Background: Tuberculous meningoencephalitis is an infrequent disease. The diagnosis given the poor specificity of complementary tests is very difficult, as well as the treatment in patients infected with the human immunodeficiency virus doing antiretrovirals.
Case Summary: We present the case of a 33-year-old man with history of intravenous drug user, hepatitis B and HIV coinfection, lymph node tuberculosis and meningitis due to Cryptococcus Neoformans; was admitted to the Emergency Department due to altered state of consciousness and neurological focality, with a week of evolution. In the diagnostic process, several etiological hypotheses were discarded and several lines of empirical treatment were instituted, until some evidence was obtained. Multiple imaging tests were performed and the progression of the CT scan was the one that ended up confirming the diagnosis.
Conclusion: Despite the great advances in medicine, Tuberculosis seems to be the heel of Achilles, where, having the certainty of the diagnosis remains, as in the case presented, tremendously difficult. We have laboratory, microbiological, imaging and even biopsy exams, and sometimes it is not enough to achieve the diagnosis with evidence. In the case presented, the only evidence was obtained due to the evolution of the lesions, which should never be a limiting factor for the initiation of treatment, due to the serious consequences that the non-implementation of treatment may have.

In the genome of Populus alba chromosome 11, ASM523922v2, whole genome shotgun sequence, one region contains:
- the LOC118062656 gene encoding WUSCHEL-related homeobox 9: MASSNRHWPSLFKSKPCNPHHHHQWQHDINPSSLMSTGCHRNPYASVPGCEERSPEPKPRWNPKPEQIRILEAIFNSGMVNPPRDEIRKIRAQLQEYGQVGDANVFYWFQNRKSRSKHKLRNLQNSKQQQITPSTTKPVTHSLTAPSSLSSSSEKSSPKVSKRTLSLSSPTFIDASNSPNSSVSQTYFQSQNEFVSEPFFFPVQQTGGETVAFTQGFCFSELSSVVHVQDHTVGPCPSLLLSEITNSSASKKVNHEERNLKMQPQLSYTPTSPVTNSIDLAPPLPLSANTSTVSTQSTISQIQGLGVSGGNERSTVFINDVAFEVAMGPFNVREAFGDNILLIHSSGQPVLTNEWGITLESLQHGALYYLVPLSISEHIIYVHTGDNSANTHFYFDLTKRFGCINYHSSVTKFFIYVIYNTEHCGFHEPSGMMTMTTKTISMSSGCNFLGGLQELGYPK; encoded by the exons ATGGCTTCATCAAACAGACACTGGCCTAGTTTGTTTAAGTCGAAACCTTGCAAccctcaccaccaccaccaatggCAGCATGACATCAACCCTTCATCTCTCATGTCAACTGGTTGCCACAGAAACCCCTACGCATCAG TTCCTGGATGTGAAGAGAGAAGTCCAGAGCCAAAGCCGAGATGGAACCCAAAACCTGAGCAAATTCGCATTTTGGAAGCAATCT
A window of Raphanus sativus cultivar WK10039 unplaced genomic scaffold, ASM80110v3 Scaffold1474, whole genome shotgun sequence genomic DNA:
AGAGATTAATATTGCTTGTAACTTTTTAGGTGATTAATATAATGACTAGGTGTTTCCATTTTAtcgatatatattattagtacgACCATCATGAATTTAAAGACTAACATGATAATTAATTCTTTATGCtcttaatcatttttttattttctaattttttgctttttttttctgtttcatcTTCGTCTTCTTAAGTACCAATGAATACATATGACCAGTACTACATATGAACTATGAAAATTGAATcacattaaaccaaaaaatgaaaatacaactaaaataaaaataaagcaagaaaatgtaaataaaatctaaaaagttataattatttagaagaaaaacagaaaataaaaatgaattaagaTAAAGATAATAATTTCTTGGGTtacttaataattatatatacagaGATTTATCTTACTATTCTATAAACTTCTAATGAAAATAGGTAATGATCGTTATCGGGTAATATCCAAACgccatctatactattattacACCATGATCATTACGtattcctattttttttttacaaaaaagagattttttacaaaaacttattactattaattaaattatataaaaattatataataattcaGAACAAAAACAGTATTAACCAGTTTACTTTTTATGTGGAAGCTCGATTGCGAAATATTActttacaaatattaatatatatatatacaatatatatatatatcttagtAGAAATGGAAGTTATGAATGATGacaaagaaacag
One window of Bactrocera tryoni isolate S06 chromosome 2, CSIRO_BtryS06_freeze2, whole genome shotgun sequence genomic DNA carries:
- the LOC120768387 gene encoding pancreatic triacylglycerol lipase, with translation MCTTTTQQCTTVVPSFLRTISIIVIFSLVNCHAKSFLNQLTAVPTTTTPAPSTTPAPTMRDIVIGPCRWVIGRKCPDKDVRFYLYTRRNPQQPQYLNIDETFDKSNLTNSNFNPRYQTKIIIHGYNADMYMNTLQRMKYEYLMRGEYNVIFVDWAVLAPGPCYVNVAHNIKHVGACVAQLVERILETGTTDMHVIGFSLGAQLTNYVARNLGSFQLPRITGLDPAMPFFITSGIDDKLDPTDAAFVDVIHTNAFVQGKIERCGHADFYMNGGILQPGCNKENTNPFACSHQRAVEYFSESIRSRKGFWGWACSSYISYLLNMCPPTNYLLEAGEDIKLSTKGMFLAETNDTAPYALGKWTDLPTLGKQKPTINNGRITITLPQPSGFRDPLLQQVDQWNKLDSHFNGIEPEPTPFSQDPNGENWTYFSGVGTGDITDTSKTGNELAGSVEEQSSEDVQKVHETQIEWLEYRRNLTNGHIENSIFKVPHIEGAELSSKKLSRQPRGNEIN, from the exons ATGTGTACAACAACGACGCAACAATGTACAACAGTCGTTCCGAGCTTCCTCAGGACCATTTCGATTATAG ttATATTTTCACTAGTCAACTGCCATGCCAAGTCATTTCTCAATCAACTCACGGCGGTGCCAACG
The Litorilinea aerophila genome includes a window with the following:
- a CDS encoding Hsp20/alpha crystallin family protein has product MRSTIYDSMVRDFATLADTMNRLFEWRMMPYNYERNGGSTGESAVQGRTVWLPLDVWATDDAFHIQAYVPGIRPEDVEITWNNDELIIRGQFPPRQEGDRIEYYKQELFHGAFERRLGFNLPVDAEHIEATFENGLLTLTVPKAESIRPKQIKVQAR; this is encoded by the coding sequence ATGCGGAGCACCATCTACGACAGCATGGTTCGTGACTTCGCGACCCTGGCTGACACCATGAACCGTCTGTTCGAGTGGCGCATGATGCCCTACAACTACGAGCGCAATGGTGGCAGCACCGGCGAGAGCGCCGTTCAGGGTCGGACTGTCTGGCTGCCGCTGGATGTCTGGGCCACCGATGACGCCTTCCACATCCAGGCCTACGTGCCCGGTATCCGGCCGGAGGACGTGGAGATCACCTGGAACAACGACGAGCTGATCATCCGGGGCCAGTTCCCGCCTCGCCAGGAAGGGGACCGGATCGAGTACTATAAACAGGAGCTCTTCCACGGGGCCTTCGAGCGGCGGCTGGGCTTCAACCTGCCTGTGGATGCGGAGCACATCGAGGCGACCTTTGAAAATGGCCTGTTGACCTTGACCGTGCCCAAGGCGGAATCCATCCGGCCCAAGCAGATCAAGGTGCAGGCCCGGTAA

Key words: Central Nervous System Infections; Meningoencephalitis; Tuberculosis; HIV